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Hedge funds: is your technology set-up enabling growth?

7 December 2022

Roshi Singh Dandona

Global Head of Hedge Funds

Roshi Singh Dandona

Global Head of Hedge Funds

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In an era of volatile markets, growing investor demand and increasing regulatory pressure, technology is key not only in running a business but also in growing it.

The past two decades have seen the world of hedge fund back offices undergoing a sea of change. Three key drivers for this evolution have been:

  • Increasing popularity of derivative investment products and complex strategies, requiring a robust middle and back office
  • Sophisticated investors expecting better and more timely reporting
  • Increasing regulatory demands

Shorter settlement cycles, quicker month-end closes, reporting on positions and cash before the next trading day, funds trading in three time zones… All of this has made the speed of outcomes as crucial as the performance of the fund.

Technology has gained the centre stage for being able to handle scale and speed, as well as dealing with the complexity facing operations heads and COOs.

We have witnessed rapid growth in the number of hedge fund back-office technologies in the market, all claiming to provide customised reporting and handle complex processes.

The back office has experienced a quantum shift – from being dependent on fund admin’s tech or in-house proprietary systems, to a marketplace that gives them multiple options to choose from.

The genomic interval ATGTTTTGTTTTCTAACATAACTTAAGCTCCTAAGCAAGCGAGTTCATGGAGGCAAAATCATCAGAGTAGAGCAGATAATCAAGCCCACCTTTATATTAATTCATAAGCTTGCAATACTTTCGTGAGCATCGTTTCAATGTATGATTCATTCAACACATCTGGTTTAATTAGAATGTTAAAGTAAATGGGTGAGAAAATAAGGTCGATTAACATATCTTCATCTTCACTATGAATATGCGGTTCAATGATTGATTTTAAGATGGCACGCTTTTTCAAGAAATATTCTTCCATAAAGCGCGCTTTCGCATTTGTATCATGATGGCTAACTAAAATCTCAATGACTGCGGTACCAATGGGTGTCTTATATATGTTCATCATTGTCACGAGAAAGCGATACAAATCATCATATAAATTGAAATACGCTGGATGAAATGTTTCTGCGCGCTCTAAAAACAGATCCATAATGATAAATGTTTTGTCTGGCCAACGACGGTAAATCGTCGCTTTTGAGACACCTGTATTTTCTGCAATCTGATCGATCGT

Technology: an age of evolution

The tech evolution requires managers to be prepared for the following:

  • The need for in-house technology staff and third-party services to maintain licensed applications
  • Having to deal with a laborious implementation phase to get the technology up and running
  • Being prepared for the necessary evil of cybersecurity spend
  • Not missing the effort for upgrades and business testing

All the above could have been ignored if the technology had taken care of everything the back office wanted. But the reality is that, even after buying technology or pieces of multiple technologies, there are bound to be gaps which the fund will have to find ways around or fill up by manual effort.

And as much as licensing multiple technologies to handle different processes may seem to be a smart idea, it does come with the inherent challenge of making different technologies talk to each other.

So while the overall equation seems to have been solved, in the process it has added a new dimension for the back office to take care of. The brighter side of the equation is that over the past two decades, AUM have doubled to USD 4tn. Complexity has grown, the investor base has expanded and we’re in more markets – yet we’re able to handle the volumes, thanks to technology.

What is the right technology set-up?

Should one build, rely on fund admin or buy third-party applications? Many would argue that there is no one correct answer to this.